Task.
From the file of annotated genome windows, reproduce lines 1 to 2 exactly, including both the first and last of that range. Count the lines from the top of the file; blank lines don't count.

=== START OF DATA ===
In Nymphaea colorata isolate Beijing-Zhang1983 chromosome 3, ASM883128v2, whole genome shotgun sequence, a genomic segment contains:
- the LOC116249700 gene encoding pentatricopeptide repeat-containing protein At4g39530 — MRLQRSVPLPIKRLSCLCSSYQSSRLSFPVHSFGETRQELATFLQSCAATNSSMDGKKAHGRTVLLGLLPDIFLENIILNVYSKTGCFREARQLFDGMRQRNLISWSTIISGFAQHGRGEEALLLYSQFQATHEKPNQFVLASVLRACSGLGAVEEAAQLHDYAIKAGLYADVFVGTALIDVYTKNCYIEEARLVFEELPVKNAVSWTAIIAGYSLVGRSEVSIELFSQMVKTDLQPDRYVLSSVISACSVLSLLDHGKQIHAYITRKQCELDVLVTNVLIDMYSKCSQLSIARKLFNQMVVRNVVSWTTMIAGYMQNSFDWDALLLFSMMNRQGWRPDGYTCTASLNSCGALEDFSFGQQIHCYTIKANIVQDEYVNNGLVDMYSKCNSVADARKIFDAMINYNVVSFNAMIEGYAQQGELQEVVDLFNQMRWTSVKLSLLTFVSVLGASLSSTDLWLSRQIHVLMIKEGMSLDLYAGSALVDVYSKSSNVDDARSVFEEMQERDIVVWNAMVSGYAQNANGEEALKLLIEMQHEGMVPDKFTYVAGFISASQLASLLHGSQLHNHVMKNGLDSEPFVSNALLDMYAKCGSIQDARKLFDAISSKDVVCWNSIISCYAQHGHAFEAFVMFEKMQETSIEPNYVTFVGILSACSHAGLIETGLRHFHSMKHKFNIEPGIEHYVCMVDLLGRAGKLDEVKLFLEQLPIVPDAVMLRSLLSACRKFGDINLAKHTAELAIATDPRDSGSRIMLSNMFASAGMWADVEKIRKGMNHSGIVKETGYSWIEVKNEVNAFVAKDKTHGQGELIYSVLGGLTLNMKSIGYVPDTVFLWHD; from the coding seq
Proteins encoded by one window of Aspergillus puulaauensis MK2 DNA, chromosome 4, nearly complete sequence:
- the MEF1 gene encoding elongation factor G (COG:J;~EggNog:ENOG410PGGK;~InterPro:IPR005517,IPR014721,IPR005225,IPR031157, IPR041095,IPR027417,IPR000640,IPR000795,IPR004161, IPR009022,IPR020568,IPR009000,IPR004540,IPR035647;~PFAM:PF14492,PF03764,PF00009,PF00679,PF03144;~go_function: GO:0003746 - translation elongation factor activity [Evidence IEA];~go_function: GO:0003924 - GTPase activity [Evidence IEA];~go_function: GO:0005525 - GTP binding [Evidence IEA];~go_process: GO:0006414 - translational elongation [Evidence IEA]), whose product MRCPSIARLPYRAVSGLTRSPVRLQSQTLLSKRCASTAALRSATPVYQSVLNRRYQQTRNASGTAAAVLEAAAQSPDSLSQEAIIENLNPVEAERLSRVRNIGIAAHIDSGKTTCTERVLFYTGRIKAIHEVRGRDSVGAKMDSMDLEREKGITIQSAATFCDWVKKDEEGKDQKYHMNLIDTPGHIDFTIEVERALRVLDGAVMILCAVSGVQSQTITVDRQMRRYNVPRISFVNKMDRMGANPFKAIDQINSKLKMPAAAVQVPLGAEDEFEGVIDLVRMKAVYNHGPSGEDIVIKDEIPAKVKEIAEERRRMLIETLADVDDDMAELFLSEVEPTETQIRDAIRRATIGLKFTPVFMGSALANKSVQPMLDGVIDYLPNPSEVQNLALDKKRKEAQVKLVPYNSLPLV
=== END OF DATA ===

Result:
In Nymphaea colorata isolate Beijing-Zhang1983 chromosome 3, ASM883128v2, whole genome shotgun sequence, a genomic segment contains:
- the LOC116249700 gene encoding pentatricopeptide repeat-containing protein At4g39530 — MRLQRSVPLPIKRLSCLCSSYQSSRLSFPVHSFGETRQELATFLQSCAATNSSMDGKKAHGRTVLLGLLPDIFLENIILNVYSKTGCFREARQLFDGMRQRNLISWSTIISGFAQHGRGEEALLLYSQFQATHEKPNQFVLASVLRACSGLGAVEEAAQLHDYAIKAGLYADVFVGTALIDVYTKNCYIEEARLVFEELPVKNAVSWTAIIAGYSLVGRSEVSIELFSQMVKTDLQPDRYVLSSVISACSVLSLLDHGKQIHAYITRKQCELDVLVTNVLIDMYSKCSQLSIARKLFNQMVVRNVVSWTTMIAGYMQNSFDWDALLLFSMMNRQGWRPDGYTCTASLNSCGALEDFSFGQQIHCYTIKANIVQDEYVNNGLVDMYSKCNSVADARKIFDAMINYNVVSFNAMIEGYAQQGELQEVVDLFNQMRWTSVKLSLLTFVSVLGASLSSTDLWLSRQIHVLMIKEGMSLDLYAGSALVDVYSKSSNVDDARSVFEEMQERDIVVWNAMVSGYAQNANGEEALKLLIEMQHEGMVPDKFTYVAGFISASQLASLLHGSQLHNHVMKNGLDSEPFVSNALLDMYAKCGSIQDARKLFDAISSKDVVCWNSIISCYAQHGHAFEAFVMFEKMQETSIEPNYVTFVGILSACSHAGLIETGLRHFHSMKHKFNIEPGIEHYVCMVDLLGRAGKLDEVKLFLEQLPIVPDAVMLRSLLSACRKFGDINLAKHTAELAIATDPRDSGSRIMLSNMFASAGMWADVEKIRKGMNHSGIVKETGYSWIEVKNEVNAFVAKDKTHGQGELIYSVLGGLTLNMKSIGYVPDTVFLWHD; from the coding seq